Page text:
VII. Couples must learn to practice 1PE 3:8-11 IN marriage. A. Be pitiful and courteous to your spouse. 1. Try to understand his/her problems and feelings. 2. Seek to understand rather than pressing to be understood. B. Because you may feel you were mistreated does not justify treating your spouse the same way. Where will this ever end? Render blessing for cursing! C. “A soft answer turneth away wrath...” (PRO 15:1).

VIII. Forgive, forgive, forgive. EPH 4:31-32. A. Forgiveness is contrasted with wrath and bitterness which only promote conflict. PRO 15:18; HEB 12:15. B. It is good to overlook one another's faults. Any relationship needs a lot of forbearance to survive. PRO 19:11; COL 3:13. C. However, when faults cannot be passed over they must be dealt with lest grudging set in. LEV 19:17-18. D. Anger should be dealt with on a daily basis rather than being allowed to seethe. EPH 4:26. E. When you forgive, TRULY forgive from the heart and do not keep reviving the issue. MAT 18:35. 1. God forgives and forgets. HEB 10:17. 2. We are to forgive AS God forgives. EPH 4:32. F. Don't let pride stop you from admitting error. Love means always being prepared to say you're sorry. G. “Marriage is a contest to out-give and out-forgive your spouse.” (Dave Ashworth)

IX. Here are some pointers for dealing with marital conflict. A. Discussion of disagreements and faults should be constructive. EPH 4:29. B. Disagreements and faults must be dealt with in an atmosphere of respect. 1. A good marriage will contain mutual respect that will be expressed. 1PE 3:7; EPH 5:33. a. honour: High RESPECT, esteem, or reverence, accorded to exalted worth or rank; deferential admiration or approbation. b. reverence: (v.) To salute with deep RESPECT; to treat with RESPECT or deference. 2. People accept criticism better from those whom they know respect them and have their best interests at heart. C. A haughty (High in one's own estimation; lofty and disdainful in feeling or demeanour; proud, arrogant, supercilious) attitude must be avoided. PRO 16:18. D. A spouse's good points should be acknowledged along with dealing with his/her faults. REV 2:1-7. 1. This will break down defensiveness as it lets your spouse know that you are fair. 2. Defensiveness distorts perceptions and hinders mutual understanding. PRO 18:19. E. Verbal attacks should be avoided as these generate a defensive attitude in the one being attacked. PRO 15:1. F. Deal with the specific disagreement or fault. 1. Avoid the “shotgun” approach of blasting away at your spouse, hoping that at least one of many pellets will get results. 2. Trying to tackle everything at once is frustrating. 3. Each issue that is resolved gives hope for resolving others. 4. Don't expect overnight cures to long-festering problems. G. A spouse should not be confronted at a time when he/she is already tense from other pressures. H. Couples should try not to be oversensitive to the words, decisions and conduct of one another. 1. Oversensitiveness generally stems from self-centeredness. 2. True love is not self-centered and is therefore not easily provoked. 1CO 13:5. I. In addressing the perceived faults of a spouse, a most basic rule must be remembered, namely, to love thy neighbour as thyself. MAT 22:39.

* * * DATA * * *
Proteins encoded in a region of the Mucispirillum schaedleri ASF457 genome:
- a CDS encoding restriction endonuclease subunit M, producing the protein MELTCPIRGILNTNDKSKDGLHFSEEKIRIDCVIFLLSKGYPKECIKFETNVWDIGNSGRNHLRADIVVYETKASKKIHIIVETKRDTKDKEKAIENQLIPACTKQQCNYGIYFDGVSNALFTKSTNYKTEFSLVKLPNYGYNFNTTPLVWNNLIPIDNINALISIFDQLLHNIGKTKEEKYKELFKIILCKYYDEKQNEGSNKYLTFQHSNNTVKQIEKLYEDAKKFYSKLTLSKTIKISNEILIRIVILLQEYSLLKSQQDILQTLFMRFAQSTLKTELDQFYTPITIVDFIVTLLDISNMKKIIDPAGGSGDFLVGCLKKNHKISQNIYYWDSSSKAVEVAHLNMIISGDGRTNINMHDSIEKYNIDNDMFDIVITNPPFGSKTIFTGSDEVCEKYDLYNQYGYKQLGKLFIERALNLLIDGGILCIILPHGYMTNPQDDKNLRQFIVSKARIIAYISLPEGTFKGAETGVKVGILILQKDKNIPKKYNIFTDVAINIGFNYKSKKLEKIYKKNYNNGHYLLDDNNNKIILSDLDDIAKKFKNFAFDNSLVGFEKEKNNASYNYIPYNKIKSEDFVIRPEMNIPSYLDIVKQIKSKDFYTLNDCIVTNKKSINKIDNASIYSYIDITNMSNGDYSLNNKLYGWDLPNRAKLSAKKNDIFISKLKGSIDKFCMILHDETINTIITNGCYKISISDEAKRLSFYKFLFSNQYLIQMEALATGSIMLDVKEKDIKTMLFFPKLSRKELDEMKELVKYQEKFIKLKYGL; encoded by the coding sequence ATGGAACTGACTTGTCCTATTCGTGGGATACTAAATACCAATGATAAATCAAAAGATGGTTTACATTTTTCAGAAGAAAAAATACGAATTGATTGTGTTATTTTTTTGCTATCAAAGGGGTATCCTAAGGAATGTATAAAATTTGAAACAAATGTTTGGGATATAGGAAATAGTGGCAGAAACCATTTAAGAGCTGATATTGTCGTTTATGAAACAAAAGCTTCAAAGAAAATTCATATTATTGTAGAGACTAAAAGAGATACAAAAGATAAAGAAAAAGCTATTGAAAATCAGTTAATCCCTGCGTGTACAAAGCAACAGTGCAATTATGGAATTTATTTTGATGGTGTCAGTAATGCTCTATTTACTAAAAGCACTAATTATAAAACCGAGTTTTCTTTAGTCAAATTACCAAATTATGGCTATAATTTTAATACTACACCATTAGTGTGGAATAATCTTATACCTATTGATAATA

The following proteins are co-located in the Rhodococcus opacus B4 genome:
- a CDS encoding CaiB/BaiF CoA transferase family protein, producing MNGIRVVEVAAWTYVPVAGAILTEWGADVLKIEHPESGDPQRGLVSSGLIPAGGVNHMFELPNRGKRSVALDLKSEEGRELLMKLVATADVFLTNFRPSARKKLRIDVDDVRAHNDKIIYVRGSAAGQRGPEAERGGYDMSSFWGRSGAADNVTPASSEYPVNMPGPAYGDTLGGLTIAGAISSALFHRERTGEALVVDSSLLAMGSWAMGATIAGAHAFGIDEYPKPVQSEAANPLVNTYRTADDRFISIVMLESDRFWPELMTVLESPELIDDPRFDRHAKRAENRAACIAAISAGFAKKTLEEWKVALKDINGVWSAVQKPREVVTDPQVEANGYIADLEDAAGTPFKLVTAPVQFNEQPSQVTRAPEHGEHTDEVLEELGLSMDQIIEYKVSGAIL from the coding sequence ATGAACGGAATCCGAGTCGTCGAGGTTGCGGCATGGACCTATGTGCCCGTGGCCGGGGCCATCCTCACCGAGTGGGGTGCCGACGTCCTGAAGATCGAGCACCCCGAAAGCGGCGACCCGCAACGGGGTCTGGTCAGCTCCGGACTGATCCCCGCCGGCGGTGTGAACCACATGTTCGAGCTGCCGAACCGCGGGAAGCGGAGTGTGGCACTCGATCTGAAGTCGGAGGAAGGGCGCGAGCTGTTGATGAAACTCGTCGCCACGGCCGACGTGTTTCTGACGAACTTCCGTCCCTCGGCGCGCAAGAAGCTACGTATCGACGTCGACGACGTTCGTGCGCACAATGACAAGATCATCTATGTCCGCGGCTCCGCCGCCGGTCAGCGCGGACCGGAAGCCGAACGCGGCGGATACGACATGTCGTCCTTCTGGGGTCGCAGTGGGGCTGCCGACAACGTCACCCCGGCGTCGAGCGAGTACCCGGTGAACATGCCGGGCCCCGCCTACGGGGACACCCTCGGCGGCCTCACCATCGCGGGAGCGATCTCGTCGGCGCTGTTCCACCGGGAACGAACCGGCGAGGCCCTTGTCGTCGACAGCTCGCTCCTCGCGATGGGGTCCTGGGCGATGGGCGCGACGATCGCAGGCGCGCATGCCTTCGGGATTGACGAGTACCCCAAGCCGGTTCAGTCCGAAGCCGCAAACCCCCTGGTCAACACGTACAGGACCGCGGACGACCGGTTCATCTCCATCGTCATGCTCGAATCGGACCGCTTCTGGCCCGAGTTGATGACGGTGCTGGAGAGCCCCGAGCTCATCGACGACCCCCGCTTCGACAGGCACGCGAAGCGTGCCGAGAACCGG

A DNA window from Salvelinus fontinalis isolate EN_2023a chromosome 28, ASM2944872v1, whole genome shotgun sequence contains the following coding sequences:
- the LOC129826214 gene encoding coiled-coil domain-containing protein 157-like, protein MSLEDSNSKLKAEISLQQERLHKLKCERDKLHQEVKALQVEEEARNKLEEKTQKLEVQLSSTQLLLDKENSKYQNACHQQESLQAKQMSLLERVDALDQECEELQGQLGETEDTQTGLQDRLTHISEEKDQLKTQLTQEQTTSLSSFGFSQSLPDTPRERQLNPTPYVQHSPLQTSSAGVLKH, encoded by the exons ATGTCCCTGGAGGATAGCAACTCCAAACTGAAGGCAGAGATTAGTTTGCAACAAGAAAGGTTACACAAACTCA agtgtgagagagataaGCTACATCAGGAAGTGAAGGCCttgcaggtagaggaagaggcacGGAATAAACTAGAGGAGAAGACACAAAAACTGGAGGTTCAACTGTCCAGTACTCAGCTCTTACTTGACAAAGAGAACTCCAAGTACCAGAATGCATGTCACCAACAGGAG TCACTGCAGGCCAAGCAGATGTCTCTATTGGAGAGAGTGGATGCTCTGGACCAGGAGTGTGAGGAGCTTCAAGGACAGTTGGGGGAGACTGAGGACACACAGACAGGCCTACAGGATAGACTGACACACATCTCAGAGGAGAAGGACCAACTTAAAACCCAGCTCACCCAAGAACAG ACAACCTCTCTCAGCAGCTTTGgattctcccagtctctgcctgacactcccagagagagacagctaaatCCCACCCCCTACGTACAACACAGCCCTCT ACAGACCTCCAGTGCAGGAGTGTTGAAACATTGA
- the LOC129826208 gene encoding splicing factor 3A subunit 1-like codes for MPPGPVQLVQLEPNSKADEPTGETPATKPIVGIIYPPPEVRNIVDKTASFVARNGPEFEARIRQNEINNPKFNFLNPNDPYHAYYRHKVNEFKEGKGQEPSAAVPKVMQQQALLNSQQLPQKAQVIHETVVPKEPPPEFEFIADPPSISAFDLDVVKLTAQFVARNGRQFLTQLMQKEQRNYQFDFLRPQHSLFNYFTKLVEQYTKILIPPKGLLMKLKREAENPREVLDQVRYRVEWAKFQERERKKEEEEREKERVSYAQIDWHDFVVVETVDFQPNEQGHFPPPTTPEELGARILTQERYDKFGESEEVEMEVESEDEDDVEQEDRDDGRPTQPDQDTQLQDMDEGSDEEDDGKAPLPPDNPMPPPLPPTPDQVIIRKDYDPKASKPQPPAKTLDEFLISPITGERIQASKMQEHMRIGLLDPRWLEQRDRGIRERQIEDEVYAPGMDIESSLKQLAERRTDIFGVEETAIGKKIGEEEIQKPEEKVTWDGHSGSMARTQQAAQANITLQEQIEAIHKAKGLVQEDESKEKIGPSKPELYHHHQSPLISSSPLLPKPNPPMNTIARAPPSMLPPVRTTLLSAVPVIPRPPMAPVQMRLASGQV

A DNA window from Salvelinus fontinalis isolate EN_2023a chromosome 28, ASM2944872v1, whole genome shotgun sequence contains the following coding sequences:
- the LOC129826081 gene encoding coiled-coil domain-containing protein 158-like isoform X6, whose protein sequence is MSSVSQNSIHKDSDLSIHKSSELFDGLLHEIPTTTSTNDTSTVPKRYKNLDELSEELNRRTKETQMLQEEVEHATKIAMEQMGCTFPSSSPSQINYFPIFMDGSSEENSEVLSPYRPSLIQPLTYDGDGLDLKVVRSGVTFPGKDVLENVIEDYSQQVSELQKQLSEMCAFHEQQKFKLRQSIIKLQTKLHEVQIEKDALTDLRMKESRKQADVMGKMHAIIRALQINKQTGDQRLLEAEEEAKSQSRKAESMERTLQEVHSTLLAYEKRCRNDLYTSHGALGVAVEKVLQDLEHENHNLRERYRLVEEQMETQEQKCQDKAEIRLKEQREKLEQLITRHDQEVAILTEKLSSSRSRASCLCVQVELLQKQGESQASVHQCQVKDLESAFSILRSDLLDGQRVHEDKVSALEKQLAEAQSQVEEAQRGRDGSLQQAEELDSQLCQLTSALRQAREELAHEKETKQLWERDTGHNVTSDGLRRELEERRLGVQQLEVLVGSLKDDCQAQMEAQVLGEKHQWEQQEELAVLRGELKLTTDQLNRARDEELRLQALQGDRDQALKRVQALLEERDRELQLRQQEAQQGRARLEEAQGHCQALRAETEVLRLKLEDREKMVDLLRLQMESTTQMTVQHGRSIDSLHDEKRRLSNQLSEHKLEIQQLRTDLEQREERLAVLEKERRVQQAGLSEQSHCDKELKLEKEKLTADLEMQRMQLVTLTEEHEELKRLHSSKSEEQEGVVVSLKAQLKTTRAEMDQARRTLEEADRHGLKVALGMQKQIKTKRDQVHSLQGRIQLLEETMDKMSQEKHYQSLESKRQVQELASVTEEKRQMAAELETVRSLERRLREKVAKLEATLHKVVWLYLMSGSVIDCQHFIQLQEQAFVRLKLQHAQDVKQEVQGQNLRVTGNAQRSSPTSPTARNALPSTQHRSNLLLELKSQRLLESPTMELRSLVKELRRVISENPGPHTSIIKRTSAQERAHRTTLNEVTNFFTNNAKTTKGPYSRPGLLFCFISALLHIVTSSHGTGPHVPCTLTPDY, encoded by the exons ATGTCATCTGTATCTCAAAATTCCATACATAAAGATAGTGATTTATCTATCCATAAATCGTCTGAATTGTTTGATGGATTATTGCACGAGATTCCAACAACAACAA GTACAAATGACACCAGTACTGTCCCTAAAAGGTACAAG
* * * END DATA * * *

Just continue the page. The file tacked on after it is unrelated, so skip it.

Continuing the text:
X. Genuine love will perfectly bind a married couple. COL 3:14; 1CO 13:4-7. A. True love does not look out only for itself. It seeks the welfare of its object. 1JO 3:16. B. True love suffers long; it bears and endures. C. True love keeps believing and hoping. D. If both partners have love like this in their marriage, it will work!